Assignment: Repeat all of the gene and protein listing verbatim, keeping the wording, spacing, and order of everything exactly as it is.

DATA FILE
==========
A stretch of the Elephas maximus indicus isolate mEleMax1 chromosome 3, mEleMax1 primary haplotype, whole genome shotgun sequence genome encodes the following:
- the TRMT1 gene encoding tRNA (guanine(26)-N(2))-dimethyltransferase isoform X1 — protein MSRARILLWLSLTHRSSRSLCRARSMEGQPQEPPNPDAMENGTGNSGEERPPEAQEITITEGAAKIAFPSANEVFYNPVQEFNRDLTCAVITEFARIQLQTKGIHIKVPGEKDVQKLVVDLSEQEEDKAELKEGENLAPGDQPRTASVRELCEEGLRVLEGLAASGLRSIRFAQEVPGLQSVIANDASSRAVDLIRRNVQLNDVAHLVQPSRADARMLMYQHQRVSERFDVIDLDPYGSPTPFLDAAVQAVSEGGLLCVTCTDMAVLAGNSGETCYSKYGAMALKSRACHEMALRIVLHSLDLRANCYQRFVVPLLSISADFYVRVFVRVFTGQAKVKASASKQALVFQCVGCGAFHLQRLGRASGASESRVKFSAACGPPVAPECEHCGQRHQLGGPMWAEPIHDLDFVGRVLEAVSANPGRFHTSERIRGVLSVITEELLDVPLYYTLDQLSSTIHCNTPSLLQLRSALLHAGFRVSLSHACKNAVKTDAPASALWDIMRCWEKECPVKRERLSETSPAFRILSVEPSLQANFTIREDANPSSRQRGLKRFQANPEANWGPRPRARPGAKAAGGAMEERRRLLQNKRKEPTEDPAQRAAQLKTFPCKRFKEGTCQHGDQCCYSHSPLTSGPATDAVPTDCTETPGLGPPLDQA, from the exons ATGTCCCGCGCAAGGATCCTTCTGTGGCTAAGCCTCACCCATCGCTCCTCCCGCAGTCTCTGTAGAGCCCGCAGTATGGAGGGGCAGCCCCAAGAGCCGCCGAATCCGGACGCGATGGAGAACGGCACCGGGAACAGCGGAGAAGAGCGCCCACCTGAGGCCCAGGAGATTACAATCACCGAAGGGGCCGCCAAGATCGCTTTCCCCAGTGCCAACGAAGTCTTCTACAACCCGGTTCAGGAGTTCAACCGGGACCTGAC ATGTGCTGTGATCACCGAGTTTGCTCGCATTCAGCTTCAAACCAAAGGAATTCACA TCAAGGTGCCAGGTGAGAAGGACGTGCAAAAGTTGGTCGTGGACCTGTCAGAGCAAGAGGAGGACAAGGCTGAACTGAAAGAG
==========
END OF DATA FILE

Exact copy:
A stretch of the Elephas maximus indicus isolate mEleMax1 chromosome 3, mEleMax1 primary haplotype, whole genome shotgun sequence genome encodes the following:
- the TRMT1 gene encoding tRNA (guanine(26)-N(2))-dimethyltransferase isoform X1 — protein MSRARILLWLSLTHRSSRSLCRARSMEGQPQEPPNPDAMENGTGNSGEERPPEAQEITITEGAAKIAFPSANEVFYNPVQEFNRDLTCAVITEFARIQLQTKGIHIKVPGEKDVQKLVVDLSEQEEDKAELKEGENLAPGDQPRTASVRELCEEGLRVLEGLAASGLRSIRFAQEVPGLQSVIANDASSRAVDLIRRNVQLNDVAHLVQPSRADARMLMYQHQRVSERFDVIDLDPYGSPTPFLDAAVQAVSEGGLLCVTCTDMAVLAGNSGETCYSKYGAMALKSRACHEMALRIVLHSLDLRANCYQRFVVPLLSISADFYVRVFVRVFTGQAKVKASASKQALVFQCVGCGAFHLQRLGRASGASESRVKFSAACGPPVAPECEHCGQRHQLGGPMWAEPIHDLDFVGRVLEAVSANPGRFHTSERIRGVLSVITEELLDVPLYYTLDQLSSTIHCNTPSLLQLRSALLHAGFRVSLSHACKNAVKTDAPASALWDIMRCWEKECPVKRERLSETSPAFRILSVEPSLQANFTIREDANPSSRQRGLKRFQANPEANWGPRPRARPGAKAAGGAMEERRRLLQNKRKEPTEDPAQRAAQLKTFPCKRFKEGTCQHGDQCCYSHSPLTSGPATDAVPTDCTETPGLGPPLDQA, from the exons ATGTCCCGCGCAAGGATCCTTCTGTGGCTAAGCCTCACCCATCGCTCCTCCCGCAGTCTCTGTAGAGCCCGCAGTATGGAGGGGCAGCCCCAAGAGCCGCCGAATCCGGACGCGATGGAGAACGGCACCGGGAACAGCGGAGAAGAGCGCCCACCTGAGGCCCAGGAGATTACAATCACCGAAGGGGCCGCCAAGATCGCTTTCCCCAGTGCCAACGAAGTCTTCTACAACCCGGTTCAGGAGTTCAACCGGGACCTGAC ATGTGCTGTGATCACCGAGTTTGCTCGCATTCAGCTTCAAACCAAAGGAATTCACA TCAAGGTGCCAGGTGAGAAGGACGTGCAAAAGTTGGTCGTGGACCTGTCAGAGCAAGAGGAGGACAAGGCTGAACTGAAAGAG